Must Egalitarians Condemn Representative Democracy?

Social Theory and Practice 1 (1):171-198 (2021)
  Copy   BIBTEX

Abstract

Many contemporary democratic theorists are democratic egalitarians. They think that the distinctive value of democracy lies in equality. Yet this position faces a serious problem. All contemporary democracies are representative democracies. Such democracies are highly unequal: representatives have much more power than do ordinary citizens. So, it seems that democratic egalitarians must condemn representative democracies. In this paper, I present a solution to this problem. My solution invokes popular control. If representatives are under popular control, then their extra power is not objectionable. Unfortunately, so I argue, in the United States representatives are under loose popular control.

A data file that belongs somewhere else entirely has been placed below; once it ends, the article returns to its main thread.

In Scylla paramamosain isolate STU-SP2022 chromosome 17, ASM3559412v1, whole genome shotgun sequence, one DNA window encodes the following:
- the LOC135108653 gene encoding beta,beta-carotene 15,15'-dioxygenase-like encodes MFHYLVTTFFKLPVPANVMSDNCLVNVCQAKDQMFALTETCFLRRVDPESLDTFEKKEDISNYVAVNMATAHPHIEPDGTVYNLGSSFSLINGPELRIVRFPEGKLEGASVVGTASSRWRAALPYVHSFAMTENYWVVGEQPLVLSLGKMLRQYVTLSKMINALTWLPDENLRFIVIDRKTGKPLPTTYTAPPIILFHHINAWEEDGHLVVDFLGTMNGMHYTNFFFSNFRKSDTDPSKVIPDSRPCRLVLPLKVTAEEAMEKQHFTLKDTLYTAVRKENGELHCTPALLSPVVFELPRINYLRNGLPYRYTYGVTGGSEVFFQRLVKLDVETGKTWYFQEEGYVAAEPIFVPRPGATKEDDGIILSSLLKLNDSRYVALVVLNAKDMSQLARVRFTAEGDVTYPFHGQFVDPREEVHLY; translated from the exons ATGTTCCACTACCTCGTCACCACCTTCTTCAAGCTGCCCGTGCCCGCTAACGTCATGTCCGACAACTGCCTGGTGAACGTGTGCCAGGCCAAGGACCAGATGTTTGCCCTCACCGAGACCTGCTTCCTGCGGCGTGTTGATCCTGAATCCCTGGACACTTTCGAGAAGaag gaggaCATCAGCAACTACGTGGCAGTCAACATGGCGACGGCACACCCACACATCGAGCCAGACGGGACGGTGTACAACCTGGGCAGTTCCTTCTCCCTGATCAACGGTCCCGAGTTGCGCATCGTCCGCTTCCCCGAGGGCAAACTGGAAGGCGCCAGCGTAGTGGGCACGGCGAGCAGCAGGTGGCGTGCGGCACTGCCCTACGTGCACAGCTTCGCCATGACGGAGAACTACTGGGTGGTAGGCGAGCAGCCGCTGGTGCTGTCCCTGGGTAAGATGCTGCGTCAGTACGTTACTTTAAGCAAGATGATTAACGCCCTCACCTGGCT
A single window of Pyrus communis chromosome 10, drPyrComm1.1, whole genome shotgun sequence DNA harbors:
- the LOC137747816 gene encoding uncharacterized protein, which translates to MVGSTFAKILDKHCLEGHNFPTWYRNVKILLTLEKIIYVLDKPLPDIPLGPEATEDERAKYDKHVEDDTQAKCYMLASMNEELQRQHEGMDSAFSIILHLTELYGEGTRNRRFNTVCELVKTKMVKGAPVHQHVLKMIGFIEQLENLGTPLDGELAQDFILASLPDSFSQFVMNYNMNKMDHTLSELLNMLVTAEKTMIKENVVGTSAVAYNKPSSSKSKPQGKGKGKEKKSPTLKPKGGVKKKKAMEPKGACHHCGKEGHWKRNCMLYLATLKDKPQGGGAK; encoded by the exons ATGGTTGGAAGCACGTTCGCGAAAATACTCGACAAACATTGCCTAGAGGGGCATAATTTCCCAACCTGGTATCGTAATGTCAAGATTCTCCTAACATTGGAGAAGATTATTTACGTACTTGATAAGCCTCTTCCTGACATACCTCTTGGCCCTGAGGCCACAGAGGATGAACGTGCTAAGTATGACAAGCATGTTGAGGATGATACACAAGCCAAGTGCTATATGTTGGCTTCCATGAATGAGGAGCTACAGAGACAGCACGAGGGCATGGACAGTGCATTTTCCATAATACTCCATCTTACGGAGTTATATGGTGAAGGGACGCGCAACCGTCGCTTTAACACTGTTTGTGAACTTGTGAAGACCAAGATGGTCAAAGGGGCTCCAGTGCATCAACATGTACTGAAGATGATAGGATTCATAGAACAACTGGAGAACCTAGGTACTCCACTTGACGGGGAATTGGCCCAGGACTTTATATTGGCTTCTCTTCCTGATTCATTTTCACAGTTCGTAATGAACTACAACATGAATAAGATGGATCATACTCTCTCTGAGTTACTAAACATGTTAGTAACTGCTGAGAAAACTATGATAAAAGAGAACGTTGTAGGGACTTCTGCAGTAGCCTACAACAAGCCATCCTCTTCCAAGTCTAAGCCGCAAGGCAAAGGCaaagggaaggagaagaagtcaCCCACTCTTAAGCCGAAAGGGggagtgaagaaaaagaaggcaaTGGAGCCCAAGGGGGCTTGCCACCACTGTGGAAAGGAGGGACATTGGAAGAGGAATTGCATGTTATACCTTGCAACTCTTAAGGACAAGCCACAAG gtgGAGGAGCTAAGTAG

Author's Profile

Adam Lovett
London School of Economics

Analytics

Added to PP
2021-02-09

Downloads
197 (#39,558)

6 months
87 (#8,538)

Historical graph of downloads since first upload
This graph includes both downloads from PhilArchive and clicks on external links on PhilPapers.
How can I increase my downloads?